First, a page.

The NASCAR Camping World Truck Series will be returning to the dirt of Eldora Speedway this Wednesday night for the “Mudsummer Classic.” For these asphalt cowboys, racing on dirt presents a different set of challenges – and thus requires a different way to prepare.
Earlier this month, Darrell “Bubba” Wallace and his Kyle Busch Motorsports team headed to the Southwest Virginia town of Rural Retreat for a test at Wythe Raceway, a 1/2-mile, high-banked clay oval.
According to Wallace himself, he ran 141 laps in the test. Today, a six-minute clip of the session – shot from the driver’s point of view inside his No. 54 KBM Toyota Tundra – was posted online; you can check it out at the top.
“Last year, Eldora and [the road-course race in] Canada were two of my favorite races because they were so different than what we normally do,” Wallace said this week.
“We tested a few weeks ago in Virginia and we ran a lot of laps trying things out and just trying to get comfortable being on dirt.
“We were happy with the test and I’m excited, my team is pumped and I know we have a Toyota Tundra that will be able to compete for another Top-10 finish.”
In last year’s inaugural “Mudsummer Classic,” Wallace climbed from 17th on the grid to finish seventh.
Lewis Hamilton believes that this weekend’s Abu Dhabi Grand Prix will be remembered as the last race with good-looking Formula 1 cars ahead of the introduction of the ‘Halo’ cockpit protection for next year.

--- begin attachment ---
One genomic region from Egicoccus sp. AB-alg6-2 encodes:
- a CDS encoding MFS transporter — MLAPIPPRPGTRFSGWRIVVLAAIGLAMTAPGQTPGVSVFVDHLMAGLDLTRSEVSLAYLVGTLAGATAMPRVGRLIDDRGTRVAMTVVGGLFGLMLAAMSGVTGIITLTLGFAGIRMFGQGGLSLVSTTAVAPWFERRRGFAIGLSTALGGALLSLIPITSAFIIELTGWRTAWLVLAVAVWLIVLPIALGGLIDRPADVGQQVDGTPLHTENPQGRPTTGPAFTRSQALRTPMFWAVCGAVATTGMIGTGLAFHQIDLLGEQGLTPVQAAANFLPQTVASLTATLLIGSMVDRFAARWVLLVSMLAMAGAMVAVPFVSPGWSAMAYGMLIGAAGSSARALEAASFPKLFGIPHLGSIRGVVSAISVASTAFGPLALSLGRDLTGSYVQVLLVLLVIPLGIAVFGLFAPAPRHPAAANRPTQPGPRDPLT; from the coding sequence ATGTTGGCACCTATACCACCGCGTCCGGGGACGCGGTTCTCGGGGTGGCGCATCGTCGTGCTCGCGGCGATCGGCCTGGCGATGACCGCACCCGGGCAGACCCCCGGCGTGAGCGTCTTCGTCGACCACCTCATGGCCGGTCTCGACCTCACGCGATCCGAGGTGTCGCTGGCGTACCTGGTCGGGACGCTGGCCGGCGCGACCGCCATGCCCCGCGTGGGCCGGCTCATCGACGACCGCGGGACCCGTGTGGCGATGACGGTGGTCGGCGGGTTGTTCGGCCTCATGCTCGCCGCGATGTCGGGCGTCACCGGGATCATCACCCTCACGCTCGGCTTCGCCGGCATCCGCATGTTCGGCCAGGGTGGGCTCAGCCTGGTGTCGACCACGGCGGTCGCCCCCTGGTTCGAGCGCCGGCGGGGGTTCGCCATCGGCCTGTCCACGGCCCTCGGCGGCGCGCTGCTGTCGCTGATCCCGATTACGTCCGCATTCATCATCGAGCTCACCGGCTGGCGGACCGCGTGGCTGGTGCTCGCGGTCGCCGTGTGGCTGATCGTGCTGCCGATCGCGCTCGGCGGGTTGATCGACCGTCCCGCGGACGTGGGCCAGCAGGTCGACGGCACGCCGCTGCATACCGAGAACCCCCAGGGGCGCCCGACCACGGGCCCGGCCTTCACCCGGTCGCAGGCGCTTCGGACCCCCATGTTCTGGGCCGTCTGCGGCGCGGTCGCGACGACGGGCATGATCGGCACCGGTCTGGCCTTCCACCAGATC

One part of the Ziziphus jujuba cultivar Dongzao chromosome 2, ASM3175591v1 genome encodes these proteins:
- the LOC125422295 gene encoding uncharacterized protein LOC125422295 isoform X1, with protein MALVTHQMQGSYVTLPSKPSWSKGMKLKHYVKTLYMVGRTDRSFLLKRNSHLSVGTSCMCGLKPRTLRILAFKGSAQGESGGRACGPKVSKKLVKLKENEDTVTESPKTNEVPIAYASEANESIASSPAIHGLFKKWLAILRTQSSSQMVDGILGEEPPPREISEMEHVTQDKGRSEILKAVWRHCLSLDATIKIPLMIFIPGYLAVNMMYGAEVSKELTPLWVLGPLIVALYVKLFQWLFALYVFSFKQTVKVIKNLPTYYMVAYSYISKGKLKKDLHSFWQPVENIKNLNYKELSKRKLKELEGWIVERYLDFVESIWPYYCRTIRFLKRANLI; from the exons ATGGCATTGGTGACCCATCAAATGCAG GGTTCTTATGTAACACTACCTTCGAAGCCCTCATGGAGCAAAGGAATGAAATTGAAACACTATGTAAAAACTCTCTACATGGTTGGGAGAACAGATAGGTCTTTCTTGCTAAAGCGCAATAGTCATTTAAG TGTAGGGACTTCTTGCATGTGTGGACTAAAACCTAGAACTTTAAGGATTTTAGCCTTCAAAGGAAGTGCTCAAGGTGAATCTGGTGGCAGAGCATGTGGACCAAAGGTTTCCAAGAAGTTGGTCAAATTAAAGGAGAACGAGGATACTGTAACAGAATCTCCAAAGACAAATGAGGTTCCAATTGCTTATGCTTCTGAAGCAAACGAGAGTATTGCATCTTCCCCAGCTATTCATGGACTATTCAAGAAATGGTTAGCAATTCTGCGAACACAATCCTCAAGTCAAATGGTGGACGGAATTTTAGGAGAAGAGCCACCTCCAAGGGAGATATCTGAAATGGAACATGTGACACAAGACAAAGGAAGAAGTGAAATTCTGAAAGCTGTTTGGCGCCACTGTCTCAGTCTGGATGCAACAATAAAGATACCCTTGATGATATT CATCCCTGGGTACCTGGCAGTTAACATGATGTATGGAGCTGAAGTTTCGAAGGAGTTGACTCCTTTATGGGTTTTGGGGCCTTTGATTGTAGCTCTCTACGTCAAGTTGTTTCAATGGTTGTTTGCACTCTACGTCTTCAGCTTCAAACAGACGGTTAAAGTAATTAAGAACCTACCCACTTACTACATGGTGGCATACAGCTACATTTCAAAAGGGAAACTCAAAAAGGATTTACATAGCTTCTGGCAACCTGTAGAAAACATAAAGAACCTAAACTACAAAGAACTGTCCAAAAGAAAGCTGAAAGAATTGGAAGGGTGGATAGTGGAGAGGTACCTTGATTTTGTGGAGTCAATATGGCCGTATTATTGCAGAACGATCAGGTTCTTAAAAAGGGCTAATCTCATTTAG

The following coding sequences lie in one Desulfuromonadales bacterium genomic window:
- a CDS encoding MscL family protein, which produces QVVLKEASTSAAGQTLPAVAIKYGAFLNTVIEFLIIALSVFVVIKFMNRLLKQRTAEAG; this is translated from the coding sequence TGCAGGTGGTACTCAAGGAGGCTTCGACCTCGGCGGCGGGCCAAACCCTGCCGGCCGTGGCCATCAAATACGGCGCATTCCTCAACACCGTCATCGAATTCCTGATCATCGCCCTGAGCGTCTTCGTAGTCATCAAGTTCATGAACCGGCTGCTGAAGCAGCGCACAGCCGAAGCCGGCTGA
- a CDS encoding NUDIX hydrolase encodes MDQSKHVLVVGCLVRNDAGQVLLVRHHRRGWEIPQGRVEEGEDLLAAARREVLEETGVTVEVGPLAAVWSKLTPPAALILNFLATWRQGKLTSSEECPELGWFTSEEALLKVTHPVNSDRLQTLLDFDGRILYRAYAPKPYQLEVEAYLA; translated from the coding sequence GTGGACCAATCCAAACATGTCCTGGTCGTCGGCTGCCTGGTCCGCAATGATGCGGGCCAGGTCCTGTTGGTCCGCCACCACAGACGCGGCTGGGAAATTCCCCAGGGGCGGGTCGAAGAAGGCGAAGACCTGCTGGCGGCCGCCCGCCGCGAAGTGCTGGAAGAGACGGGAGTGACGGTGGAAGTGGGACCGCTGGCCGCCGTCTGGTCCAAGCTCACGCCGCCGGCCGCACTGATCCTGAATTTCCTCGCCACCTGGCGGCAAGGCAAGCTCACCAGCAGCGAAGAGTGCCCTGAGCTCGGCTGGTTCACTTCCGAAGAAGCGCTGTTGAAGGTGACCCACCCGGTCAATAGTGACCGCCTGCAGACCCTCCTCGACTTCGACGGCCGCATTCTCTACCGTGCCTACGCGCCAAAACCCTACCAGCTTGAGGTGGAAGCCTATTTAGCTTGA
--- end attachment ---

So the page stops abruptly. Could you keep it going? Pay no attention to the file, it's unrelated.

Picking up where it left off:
Officials from the FIA and F1 Strategy Group confirmed earlier this year that the Halo would be fitted to all cars from the 2018 season in a bid to improve safety standards, with the deaths of Justin Wilson and Jules Bianchi putting head protection high on the agenda for the series’ chiefs.
Hamilton has long made his opposition to the Halo clear, believing it will ruin the look of F1 cars, and echoed his thoughts ahead of the final Halo-less race in Abu Dhabi this weekend.
“It’s the last year of looking good I think in the cars. It’s the last race where the cars will look good,” Hamilton said.
“I think next year, it’s all downhill from there in terms of how they look.
“But safety will go up at least, and maybe it could be successful in some way.”
Hamilton’s F1 title rival Sebastian Vettel was less bothered about the change, believing the field will adjust and move on.
“The cars will look different next year. Everything I’ve seen so far looks different, but on the other hand it is something we all get used to,” Vettel said.
“But no doubt the cars look better now, but we’ll get used to it, and we’ll work on the aesthetics so it can be better. It is less of a big deal.”
Red Bull’s Daniel Ricciardo shared Vettel’s view, saying: “I don’t think it’s gonna be as dramatic as most people make it out to be.”